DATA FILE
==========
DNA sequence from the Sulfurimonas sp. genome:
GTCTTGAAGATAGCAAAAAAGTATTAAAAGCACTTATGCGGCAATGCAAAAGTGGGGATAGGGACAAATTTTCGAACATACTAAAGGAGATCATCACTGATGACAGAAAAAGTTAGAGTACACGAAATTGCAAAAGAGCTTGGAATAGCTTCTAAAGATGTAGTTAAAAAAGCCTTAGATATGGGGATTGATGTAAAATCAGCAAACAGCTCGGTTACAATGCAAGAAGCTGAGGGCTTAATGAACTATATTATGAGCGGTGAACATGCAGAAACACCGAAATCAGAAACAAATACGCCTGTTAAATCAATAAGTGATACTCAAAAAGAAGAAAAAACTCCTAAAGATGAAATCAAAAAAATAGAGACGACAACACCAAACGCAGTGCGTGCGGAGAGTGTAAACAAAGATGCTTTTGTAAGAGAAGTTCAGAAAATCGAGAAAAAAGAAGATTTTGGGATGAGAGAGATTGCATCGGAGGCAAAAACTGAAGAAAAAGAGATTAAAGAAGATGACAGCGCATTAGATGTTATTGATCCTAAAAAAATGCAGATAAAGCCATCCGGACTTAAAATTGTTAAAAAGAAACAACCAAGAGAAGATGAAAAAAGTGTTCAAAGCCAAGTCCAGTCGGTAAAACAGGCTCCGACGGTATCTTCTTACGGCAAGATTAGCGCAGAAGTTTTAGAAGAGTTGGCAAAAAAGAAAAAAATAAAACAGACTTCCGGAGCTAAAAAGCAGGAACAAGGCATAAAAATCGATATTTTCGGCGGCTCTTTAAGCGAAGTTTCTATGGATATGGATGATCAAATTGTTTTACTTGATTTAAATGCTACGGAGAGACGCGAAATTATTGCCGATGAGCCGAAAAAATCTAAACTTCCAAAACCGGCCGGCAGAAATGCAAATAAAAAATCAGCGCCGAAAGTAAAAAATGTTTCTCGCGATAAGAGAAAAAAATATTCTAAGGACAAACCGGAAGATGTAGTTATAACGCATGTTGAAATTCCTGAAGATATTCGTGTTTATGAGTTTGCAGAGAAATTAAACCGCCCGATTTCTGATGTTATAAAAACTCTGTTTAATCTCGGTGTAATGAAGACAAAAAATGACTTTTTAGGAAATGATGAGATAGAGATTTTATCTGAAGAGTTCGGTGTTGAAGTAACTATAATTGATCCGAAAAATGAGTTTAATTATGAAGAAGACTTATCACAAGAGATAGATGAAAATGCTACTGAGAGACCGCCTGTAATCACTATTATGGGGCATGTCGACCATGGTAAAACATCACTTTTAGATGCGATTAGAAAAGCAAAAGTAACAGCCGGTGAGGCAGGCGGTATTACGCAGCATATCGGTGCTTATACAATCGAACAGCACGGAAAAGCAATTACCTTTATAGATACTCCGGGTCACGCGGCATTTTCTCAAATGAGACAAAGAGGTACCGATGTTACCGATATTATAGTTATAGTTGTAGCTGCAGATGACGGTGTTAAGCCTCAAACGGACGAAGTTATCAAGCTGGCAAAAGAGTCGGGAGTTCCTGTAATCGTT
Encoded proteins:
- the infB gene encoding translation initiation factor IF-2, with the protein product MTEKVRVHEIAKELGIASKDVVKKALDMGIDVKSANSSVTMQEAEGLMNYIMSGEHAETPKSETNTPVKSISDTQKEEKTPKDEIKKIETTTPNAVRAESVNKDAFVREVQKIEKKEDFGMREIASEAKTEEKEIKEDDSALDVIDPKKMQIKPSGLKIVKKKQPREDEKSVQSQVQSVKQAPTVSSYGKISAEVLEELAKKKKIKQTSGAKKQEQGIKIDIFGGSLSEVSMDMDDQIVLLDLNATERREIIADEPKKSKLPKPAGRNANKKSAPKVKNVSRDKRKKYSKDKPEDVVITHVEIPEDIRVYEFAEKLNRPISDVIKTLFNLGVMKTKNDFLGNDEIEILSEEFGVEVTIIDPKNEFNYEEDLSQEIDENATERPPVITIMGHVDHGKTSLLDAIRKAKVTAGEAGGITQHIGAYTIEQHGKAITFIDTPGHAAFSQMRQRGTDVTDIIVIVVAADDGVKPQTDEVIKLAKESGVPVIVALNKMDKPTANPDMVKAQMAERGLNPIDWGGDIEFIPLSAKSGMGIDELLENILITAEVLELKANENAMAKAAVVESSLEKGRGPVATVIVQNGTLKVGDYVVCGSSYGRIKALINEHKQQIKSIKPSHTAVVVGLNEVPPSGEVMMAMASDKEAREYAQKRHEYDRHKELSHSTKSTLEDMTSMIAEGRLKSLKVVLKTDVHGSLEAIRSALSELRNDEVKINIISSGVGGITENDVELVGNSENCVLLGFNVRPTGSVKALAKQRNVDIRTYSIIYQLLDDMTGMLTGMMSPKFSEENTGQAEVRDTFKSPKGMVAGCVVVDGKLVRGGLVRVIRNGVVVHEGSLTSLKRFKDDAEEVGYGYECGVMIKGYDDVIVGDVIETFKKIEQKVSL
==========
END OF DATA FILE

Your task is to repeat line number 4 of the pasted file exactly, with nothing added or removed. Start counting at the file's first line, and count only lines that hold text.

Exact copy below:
- the infB gene encoding translation initiation factor IF-2, with the protein product MTEKVRVHEIAKELGIASKDVVKKALDMGIDVKSANSSVTMQEAEGLMNYIMSGEHAETPKSETNTPVKSISDTQKEEKTPKDEIKKIETTTPNAVRAESVNKDAFVREVQKIEKKEDFGMREIASEAKTEEKEIKEDDSALDVIDPKKMQIKPSGLKIVKKKQPREDEKSVQSQVQSVKQAPTVSSYGKISAEVLEELAKKKKIKQTSGAKKQEQGIKIDIFGGSLSEVSMDMDDQIVLLDLNATERREIIADEPKKSKLPKPAGRNANKKSAPKVKNVSRDKRKKYSKDKPEDVVITHVEIPEDIRVYEFAEKLNRPISDVIKTLFNLGVMKTKNDFLGNDEIEILSEEFGVEVTIIDPKNEFNYEEDLSQEIDENATERPPVITIMGHVDHGKTSLLDAIRKAKVTAGEAGGITQHIGAYTIEQHGKAITFIDTPGHAAFSQMRQRGTDVTDIIVIVVAADDGVKPQTDEVIKLAKESGVPVIVALNKMDKPTANPDMVKAQMAERGLNPIDWGGDIEFIPLSAKSGMGIDELLENILITAEVLELKANENAMAKAAVVESSLEKGRGPVATVIVQNGTLKVGDYVVCGSSYGRIKALINEHKQQIKSIKPSHTAVVVGLNEVPPSGEVMMAMASDKEAREYAQKRHEYDRHKELSHSTKSTLEDMTSMIAEGRLKSLKVVLKTDVHGSLEAIRSALSELRNDEVKINIISSGVGGITENDVELVGNSENCVLLGFNVRPTGSVKALAKQRNVDIRTYSIIYQLLDDMTGMLTGMMSPKFSEENTGQAEVRDTFKSPKGMVAGCVVVDGKLVRGGLVRVIRNGVVVHEGSLTSLKRFKDDAEEVGYGYECGVMIKGYDDVIVGDVIETFKKIEQKVSL